Much love to both.

Billy
justme

Lexington, KY

#30 Oct 2, 2012
hourglass wrote:
Billy! Hi! How you doing? Me? Well, I'm not so good. Listen...
That damned hospital. Yesterday they invoked my medical poa and then ignored it today. If I've ever been fit to be tied, it's now, but I held it in for the most part. What's done is done.
I'd said to let Fess go! Instead, 1/2 hour before I got there today they had resusitated him, and now he's in ICU on a ventilator, suction, a central line, a feeding tube, and they called the urologist out to put in a foley catheter because they'd encountered complications from his prostate when they'd tried to put one in. He can't have his pain meds due to his blood pressure dropping too low.
My poor Fess is now under the worst torture imaginable, and was mouthing to me, "some water, some water". This screw up of theirs tops them all. I wish I could wake up from this nightmare. I'd expected him to quietly and peacefully pass away sometime within the next several days. He was supposed to be allowed to!
I am so sorry for you and Fess:( God Bless!

Since: Jun 10

Topix

#31 Oct 2, 2012
Hey there, Billy. Thank you for the love! I feel sort of emotionally paralyzed today with that yucky kind of ache in my heart and throat, on the constant verge of those dag-goned hot tears that want to just flow out on their own. Other than that, I'm fine.(chuckle) I'm going to leave to go see Fess in about an hour.

And, yes, thank you, passing quietly in his sleep was what he and I had always wanted. That is a very good thing to wish, hope, and pray for. Since he was prevented from slipping away peacefully Saturday, that is still all that I want for him since there isn't any room for improvement.

BTW, I tensed up when I saw the hospital on caller ID a few minutes ago. But, when I answered, it was just a nursing supervisor acknowledging my letter of complaint to the hospital director over the ER nurse's unprofessional behavior upon Fess's admission through their department last week. She said that it can't be tolerated and that the nurse is going to receive reprimand, and thanked me for reporting the incident.

justme, thank you very much!
Bill-y

Ogden, AR

#32 Oct 3, 2012
Hourglass,

Still here for you and Fess,dear.

Billy

Since: Jun 10

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#33 Oct 3, 2012
Bill-y wrote:
Hourglass,
Still here for you and Fess,dear.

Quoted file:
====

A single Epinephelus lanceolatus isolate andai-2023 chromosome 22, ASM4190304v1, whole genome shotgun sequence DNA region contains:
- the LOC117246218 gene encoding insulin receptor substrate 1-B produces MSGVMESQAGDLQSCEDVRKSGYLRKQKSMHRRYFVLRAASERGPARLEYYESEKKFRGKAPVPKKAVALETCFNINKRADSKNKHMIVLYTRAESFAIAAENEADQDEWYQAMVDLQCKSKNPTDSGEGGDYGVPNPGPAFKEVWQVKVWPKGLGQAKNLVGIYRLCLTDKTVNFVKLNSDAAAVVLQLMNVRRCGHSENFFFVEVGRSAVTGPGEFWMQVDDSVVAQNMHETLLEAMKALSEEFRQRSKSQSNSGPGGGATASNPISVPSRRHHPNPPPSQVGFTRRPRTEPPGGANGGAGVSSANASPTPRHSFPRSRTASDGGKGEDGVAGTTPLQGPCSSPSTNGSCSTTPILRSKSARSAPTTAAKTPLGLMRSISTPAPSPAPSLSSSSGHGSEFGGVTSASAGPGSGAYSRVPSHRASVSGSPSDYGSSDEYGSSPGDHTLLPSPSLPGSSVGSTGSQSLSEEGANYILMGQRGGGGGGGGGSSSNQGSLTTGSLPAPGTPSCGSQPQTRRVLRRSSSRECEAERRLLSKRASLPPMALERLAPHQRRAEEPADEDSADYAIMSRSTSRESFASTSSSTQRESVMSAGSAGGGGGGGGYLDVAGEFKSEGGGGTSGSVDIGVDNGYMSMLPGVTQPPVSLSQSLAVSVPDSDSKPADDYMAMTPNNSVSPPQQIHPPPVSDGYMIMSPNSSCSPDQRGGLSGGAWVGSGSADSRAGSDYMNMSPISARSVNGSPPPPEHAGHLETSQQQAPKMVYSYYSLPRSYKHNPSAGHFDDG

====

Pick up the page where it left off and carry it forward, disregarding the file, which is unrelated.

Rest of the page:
Billy
I appreciate your being here and always asking how Fess and I have been doing. Thanks. It helps.

As bad as this situation is, I've adjusted. Fess is being kept sedated around the clock. I talk to him like I normally would and he doesn't seem to be aware of it until I mention that I'm getting ready to leave. Then he rolls his head side-to-side, so he knows I'm there and hears me after all.

I got a call from the ICU doc this morning wanting my consent to perform a thoracentesis to help him breathe better, which I gave. I'd wanted one done back in 2008, but was told that it was way too risky then. I figured today, what the heck, he's already on life support, so have at it. First the risks outweighed the benefits, and now it's turned into the opposite. They removed a little over a couple of pints of fluid from his right lung and everything went all right with the procedure.

I hate that they're so strict with their visitation. When he was taken to a civilian hospital last July, they'd let me stay all night with him in their ICU and drop in anytime, saying that it was conducive to his recovery. Visitation in this VA hospital's ICU is only for 1/2 hour periods at the posted times and nothing outside of that. It's a hundred mile roundtrip, so it really sucks to have such short visits.

I felt pretty good when I left him today, just knowing that he made it through that procedure all right without any complications. He had a sweet nurse today too, one that's been there a long time. That also eased my mind.

No matter what happens, it'll be all right.

Since: Jun 10

Topix

#34 Oct 4, 2012
Unusual and unexpected update:

When I got to the ICU this afternoon I was told that the nurses were cleaning Fess up and that somebody would come and get me when they were finished.

OMG, he was looking right at me and smiling when I went into his room. He was conscious, and the thoracentesis helped. I did my thing with pulling on one of his ear lobes and asking him if he wants that ear any longer, to which he nodded, so I pulled on it some more and he smiled real big. I talked a little bit and then I asked him if there was anything I could do, and he nodded his head.